“If I could deliver a lot of conservative votes on say, climate legislation or make peak oil a focal issue among a large group of conservatives, what would you and the people you influence be willing to compromise on to work across the aisle? Sharon, are you just writing another column about how people really should should work together, or are you serious? What political ground would you give to work seriously on these issues? Because what I see is that the left only wants us to give ground. I’m sure the right looks the same way to you. We both agree that we need to move past the barrier issues like gay marriage and abortion but that won’t happen unless someone is willing to give ground. What would you give up on those issues and others? We could probably get very limited cross-aisle participation on very narrow and specific issues, but if you actually wanted to organize deep change, you’d have to figure out a way people who feel strongly on those issues can feel they’ve met in the middle somehow and can live with their compromises.”
Well, that is where the rubber meets the road, isn’t it? We cannot act on climate change because the right sees it as a leftist issue. We cannot act on peak oil because no one, left or right with power cares enough. What if it were possible to shift the ground and (not instantly, but eventually) gain influence on these issues? Would it be worth the price? What price would each side be able to pay?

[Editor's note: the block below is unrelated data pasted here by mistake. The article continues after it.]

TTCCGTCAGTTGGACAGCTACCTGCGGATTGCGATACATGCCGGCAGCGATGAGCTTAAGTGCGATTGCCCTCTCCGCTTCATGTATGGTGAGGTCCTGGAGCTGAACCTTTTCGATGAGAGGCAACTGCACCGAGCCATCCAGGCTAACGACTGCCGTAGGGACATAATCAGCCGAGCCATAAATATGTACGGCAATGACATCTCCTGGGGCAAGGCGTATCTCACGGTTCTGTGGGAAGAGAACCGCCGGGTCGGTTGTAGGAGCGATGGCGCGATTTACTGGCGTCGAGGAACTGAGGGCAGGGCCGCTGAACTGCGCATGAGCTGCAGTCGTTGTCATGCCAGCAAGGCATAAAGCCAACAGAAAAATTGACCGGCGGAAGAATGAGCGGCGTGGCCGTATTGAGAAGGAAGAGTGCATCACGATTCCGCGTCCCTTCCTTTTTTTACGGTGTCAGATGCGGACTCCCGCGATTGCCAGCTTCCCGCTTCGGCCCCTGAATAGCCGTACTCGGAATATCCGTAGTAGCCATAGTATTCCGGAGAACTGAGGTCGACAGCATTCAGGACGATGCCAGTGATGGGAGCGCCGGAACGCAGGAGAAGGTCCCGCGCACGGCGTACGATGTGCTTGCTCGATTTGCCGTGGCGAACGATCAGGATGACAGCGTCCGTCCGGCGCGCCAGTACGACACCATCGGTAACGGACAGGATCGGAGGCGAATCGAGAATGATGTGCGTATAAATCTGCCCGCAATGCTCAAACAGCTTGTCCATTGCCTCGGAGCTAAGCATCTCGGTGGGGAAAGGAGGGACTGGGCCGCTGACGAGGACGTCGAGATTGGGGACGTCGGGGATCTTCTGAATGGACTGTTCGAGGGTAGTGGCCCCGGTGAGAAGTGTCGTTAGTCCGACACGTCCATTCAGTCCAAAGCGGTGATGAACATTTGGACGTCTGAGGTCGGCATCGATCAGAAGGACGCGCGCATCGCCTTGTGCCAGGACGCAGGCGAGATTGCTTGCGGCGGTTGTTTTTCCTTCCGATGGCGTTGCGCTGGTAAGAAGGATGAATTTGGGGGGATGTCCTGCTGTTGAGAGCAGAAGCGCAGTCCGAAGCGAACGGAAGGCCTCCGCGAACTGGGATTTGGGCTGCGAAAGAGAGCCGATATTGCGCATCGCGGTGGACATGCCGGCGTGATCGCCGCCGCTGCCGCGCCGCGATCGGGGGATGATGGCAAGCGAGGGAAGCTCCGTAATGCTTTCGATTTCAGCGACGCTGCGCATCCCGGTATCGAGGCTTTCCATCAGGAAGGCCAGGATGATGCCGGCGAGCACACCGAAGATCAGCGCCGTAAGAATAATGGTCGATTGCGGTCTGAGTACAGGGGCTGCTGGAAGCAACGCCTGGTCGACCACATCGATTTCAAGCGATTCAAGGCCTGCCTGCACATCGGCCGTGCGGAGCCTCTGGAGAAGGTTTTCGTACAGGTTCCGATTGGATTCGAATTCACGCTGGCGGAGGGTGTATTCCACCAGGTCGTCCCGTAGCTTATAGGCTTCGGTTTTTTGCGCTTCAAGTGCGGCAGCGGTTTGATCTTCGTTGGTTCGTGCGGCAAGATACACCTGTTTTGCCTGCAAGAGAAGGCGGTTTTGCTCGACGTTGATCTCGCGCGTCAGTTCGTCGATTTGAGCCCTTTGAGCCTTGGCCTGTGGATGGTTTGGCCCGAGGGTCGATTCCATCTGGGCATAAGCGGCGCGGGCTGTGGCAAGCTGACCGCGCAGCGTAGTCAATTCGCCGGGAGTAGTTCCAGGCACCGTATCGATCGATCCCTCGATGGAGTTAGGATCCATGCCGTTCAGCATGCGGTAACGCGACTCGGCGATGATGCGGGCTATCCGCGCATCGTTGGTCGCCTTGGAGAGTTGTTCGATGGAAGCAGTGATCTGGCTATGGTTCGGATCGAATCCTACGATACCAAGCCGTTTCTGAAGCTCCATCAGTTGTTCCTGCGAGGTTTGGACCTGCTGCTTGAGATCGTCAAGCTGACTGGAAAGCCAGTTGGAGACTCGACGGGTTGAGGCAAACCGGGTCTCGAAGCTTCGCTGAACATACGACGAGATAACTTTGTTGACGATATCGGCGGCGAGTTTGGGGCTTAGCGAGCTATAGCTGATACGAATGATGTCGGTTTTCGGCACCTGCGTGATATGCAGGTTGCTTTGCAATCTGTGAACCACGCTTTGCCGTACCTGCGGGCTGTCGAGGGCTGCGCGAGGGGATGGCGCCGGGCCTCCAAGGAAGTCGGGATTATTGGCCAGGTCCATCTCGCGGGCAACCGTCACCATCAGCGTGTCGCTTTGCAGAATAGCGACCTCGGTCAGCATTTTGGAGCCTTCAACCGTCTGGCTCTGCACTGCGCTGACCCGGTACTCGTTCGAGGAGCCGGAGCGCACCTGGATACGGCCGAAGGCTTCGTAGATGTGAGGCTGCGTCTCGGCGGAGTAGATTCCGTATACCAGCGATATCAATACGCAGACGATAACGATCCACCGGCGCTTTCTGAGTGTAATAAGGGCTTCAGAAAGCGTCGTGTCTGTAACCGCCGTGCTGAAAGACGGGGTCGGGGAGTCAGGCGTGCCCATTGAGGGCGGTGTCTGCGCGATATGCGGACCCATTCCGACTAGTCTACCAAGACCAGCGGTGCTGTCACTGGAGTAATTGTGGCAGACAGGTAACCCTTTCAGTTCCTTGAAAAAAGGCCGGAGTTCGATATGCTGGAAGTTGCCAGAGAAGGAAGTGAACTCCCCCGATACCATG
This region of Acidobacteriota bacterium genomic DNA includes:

I know that a number of my readers are going to say that any compromise on gay marriage or abortion should never be contemplated. Others on the right will say the same. But I think my correspondent is correct that ultimately if there was ever to be any serious cross-aisle work, it would break down over social issues unless everyone could say they had given some ground, found some way to work together.
If there is any such hope, my take on it is that it only comes if you are bluntly honest about the price you are willing to pay and are paying. There is no point in denying that the presidential candidates all advocate mass murder. There is no point in denying that if you are pro-choice and you compromise on abortion, some women will suffer and some will die having back alley abortions. There is no point in denying that if you truly believe life begins at conception, you are numbering your compromise in murdered babies. The only way to do this is to be honest about the price of our choices – which we generally aren’t. We like to cloak them with nobility, and paint the other side in terms of evil. But often all we are talking about are the lesser of two serious evils.
And the evil of climate change and energy depletion and grinding poverty due to lack of growth are very real and have costs in lives too. Failing to address them because we can’t talk across political lines is a choice as well – and one that we may equally go to hell for (this is more of a metaphor for me, since Judaism doesn’t really have hell) – if I have to choose between hells, I pick the one where I was honest, and chose consciously, balancing costs and benefits, and choosing the lesser of two evils, rather than pretending that there was no difference. That doesn’t make the choices less painful, or more clear, though.
So, she asks, what would you answer? Would you compromise anything in your political beliefs, particularly on hot-button issues that keep us apart? If so, where would you place the halfway mark, an it were possible to work together?